- 12th century-1874 (Creation)
Level of description
Extent and medium
Name of creator
Baptised 12 Nov 1739 at St Mary in the Marsh, Norwich, the son of John Fenn (1707-1741) surgeon of Norwich, and Mary (b. 1712) nee Emerson. Fenn was educated at grammar schools at Scarning and Botesdale, Suffolk, then Gonville and Caius Cambridge, graduating BA in 1761 and MA 1764. At university his friends included John Norris (son of the antiquary Anthony Norris) and John Frere. He married Frere's sister, Ellenor Frere (1744-1813), daughter of Sheppard and Susanna Frere, in 1766. The couple settled at Hill House, East Dereham. They remained childless, but brought up an heiress, Mary Andrews, and later their nephew, William Frere (1775-1836). Ellenor wrote instructive children's books under the pseudonyms Mrs Teachwell and Mrs Lovechild.
Fenn served as Deputy Lieutenant of Norfolk in 1766; churchwarden of St Nicholas’ church, East Dereham 1768-1775; a director of Gressenhall House of Industry from 1775; magistrate from 1776 onwards; and High Sheriff of Norfolk in 1791-1792. He inherited an estate in Edgefield, including the manor of Edgefield Bacons, after the death of his father in 1741.
A protegee of the antiquary, Thomas Martin of Palgrave (d. 1771), Fenn also helped publish final sections of Parkin’s continuation of Francis Blomefield’s ‘History of Norfolk’. After Martin’s death Fenn catalogued Martin’s library for its new owner, John Worth of Diss, before its sale in 1773-1774. He also listed Worth’s collection after the latter’s death in 1774. Around this time Fenn acquired the Paston letters. He published the first two volumes of the Paston letters in 1787, which proved so popular they sold out within a week. In May 1787 Fenn presented the original letters to George III and was knighted. When the manuscripts disappeared, there were accusations that they were fakes, but their authenticity was proved when the originals reappeared in 1889. Two further volumes of letters were published in 1789. Fenn died from a paralytic stroke on 14 Feb 1794 and was buried at Finningham, Suffolk. His manuscript for the fifth volume of Paston letters was published by William Frere in 1823.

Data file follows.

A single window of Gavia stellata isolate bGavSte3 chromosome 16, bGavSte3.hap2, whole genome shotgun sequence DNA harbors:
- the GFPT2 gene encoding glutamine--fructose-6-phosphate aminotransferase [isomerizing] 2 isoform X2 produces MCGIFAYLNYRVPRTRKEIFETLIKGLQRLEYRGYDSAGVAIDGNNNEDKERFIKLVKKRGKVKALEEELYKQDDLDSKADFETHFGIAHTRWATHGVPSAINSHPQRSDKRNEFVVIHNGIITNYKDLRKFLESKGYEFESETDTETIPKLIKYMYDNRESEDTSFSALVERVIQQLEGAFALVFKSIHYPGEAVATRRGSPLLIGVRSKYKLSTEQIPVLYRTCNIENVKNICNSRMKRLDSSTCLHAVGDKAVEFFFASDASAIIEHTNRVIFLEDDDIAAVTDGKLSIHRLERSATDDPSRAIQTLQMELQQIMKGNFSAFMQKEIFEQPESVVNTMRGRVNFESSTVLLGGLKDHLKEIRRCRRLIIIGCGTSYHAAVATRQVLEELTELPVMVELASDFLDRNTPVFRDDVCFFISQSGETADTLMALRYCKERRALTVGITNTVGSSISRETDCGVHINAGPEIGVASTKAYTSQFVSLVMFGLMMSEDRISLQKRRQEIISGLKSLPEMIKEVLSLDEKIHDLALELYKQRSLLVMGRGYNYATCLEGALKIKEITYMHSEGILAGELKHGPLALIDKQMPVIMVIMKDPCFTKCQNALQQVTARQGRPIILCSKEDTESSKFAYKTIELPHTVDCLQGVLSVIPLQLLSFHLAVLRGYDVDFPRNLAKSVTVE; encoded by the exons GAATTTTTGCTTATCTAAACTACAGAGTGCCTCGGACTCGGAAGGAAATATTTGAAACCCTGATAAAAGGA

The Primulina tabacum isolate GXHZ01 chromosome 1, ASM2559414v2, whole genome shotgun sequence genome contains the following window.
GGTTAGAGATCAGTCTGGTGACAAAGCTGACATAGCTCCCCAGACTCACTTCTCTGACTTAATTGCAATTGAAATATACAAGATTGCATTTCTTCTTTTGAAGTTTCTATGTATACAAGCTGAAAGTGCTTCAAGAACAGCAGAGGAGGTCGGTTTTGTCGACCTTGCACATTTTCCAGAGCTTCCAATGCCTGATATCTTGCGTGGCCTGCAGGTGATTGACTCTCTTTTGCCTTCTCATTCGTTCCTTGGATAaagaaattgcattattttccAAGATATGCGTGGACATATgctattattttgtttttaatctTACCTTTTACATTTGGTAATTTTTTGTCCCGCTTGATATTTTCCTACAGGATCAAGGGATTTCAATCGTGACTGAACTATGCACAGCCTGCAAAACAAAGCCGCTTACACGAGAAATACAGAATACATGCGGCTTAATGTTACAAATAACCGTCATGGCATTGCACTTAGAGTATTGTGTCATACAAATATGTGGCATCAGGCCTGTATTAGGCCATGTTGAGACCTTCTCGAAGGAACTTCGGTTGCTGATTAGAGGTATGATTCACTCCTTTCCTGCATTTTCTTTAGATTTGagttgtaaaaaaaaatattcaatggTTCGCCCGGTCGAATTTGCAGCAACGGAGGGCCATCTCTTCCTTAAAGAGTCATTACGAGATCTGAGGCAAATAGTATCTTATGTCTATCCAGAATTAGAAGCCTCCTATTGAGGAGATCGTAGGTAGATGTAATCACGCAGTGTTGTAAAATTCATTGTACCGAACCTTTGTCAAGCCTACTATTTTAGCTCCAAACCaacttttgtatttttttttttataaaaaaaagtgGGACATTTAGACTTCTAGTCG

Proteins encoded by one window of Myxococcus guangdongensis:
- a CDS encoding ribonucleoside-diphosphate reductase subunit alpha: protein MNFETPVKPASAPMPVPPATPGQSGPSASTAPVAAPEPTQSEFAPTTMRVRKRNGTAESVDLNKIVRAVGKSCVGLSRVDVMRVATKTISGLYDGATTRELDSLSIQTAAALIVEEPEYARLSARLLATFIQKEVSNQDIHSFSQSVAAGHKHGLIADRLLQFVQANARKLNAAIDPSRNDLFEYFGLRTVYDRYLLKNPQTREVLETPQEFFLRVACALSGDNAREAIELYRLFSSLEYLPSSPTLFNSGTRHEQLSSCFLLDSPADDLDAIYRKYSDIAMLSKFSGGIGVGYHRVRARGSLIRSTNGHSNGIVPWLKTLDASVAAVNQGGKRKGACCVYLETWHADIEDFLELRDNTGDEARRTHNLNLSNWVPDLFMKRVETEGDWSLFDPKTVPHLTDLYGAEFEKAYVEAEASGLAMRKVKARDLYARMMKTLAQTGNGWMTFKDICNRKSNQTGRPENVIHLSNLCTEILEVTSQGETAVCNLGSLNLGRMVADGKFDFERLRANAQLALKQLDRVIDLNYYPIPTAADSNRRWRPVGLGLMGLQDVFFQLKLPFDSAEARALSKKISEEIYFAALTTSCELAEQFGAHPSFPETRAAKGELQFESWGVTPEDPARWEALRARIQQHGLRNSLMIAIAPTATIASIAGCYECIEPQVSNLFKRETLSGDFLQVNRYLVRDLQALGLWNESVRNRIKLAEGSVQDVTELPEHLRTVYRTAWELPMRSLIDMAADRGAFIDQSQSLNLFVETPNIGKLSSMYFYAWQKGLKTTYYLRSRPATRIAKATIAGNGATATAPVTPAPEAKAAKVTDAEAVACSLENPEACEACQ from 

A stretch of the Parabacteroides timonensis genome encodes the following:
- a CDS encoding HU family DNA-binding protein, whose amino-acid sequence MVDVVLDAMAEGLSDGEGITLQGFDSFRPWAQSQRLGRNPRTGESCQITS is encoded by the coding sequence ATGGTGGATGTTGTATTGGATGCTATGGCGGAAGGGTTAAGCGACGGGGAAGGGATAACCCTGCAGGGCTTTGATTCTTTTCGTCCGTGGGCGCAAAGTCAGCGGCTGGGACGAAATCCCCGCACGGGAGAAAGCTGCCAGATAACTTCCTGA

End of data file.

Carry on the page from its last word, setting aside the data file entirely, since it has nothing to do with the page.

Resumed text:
Immediate source of acquisition or transfer
Content and structure area
Scope and content
The Frere collection of antiquaries' papers constitutes a part of the huge collection assembled by Peter Le Neve (1661-1729) as the basis of a projected history of Norfolk. From Le Neve the whole collection passed to the antiquary, topographer and historian of Norfolk, Francis Blomefield (1705-1752), and then to the antiquary, Thomas Martin (1697-1771). Martin resisted attempts to have it placed in public ownership and it was sold and dispersed on his death. The bulk, however, passed to the antiquary, Sir John Fenn (1739-1794), who added material of his own and of the antiquary, Antony Norris (1711-1786), whose papers he had acquired.
From Fenn part came to John Frere of Roydon (Norfolk) and part to William Frere (1775-1836), antiquary and Master of Downing College, Cambridge. In 1889 representatives of the latter presented his part to the Norfolk and Norwich Archaeological Society. In 1926 further papers, most probably derived from John Frere, were presented to the Society by the antiquary Prince Frederick Duleep Singh (1868-1926). (Duleep Singh also retained a quantity of items deriving from Frere, and these were deposited at Norfolk Record Office in 1969).